“Notre Dame can’t institutionalize the kind of a recruiting that an Alabama can or a USC can,” Sperber says. “Because Notre Dame is a small school, you can’t hide athletes. Every student has to take the freshman curriculum, which includes some low-level calculus. You can’t set up a special sports management major like you can at Michigan.” Swarbrick refuses to make these excuses. “Our recruiting pool may be smaller, but within that pool there’s enough talent with the right leadership to win a national championship,” he says.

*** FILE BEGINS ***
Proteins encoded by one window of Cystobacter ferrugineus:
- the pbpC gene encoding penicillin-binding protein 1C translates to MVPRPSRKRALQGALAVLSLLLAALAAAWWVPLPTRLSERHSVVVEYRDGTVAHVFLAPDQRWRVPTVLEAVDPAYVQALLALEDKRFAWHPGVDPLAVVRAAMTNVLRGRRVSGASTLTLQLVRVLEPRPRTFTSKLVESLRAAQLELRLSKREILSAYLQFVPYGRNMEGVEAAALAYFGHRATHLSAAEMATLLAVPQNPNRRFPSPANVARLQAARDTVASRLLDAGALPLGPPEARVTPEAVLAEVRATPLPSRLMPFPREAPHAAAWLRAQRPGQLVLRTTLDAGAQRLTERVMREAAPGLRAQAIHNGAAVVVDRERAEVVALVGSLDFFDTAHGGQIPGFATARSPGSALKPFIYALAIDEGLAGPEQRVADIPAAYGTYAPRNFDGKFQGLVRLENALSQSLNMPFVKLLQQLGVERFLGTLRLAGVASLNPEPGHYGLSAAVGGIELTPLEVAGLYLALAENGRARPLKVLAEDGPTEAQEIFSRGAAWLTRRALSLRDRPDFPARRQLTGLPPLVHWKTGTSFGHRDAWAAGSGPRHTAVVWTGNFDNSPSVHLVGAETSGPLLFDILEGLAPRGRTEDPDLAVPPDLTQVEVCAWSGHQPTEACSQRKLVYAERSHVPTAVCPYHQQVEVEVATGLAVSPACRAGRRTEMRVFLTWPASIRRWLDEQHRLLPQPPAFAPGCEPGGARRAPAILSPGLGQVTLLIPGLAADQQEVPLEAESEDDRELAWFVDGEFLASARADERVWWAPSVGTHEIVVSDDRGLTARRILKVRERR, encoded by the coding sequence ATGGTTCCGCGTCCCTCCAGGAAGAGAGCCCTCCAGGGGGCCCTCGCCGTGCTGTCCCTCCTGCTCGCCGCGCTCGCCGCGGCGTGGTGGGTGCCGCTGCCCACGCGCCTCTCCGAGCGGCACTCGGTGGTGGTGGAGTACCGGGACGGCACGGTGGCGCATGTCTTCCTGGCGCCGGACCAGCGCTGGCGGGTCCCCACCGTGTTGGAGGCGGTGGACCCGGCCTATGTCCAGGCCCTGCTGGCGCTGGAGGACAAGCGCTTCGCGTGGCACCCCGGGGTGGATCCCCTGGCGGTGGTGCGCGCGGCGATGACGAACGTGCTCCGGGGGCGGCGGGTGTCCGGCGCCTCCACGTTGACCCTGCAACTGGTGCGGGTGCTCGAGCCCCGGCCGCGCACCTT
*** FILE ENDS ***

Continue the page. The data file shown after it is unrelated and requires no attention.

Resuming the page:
An NBC spokesman says NBC is as devoted to Notre Dame as ever, but it’s doubtful that the new Comcast executives will be as loyal to the school as the recently departed Ebersol and Schanzer were. Both sent children to Notre Dame, and their relationships with the university are personal. At one point, three of Schanzer’s children were enrolled at Notre Dame. “No one can have more Jewish kids at the school than me,” Schanzer says he joked to an admissions officer. And while the rights to Notre Dame football are a relatively minor expenditure—the network spent $4.38 billion to secure the rights to the Olympics through 2020—it’s increasingly hard to justify. Only the SEC’s teams earn more from television rights than Notre Dame, roughly $17 million per team per year under deals with ESPN and CBS. But SEC teams have won the last five national championships.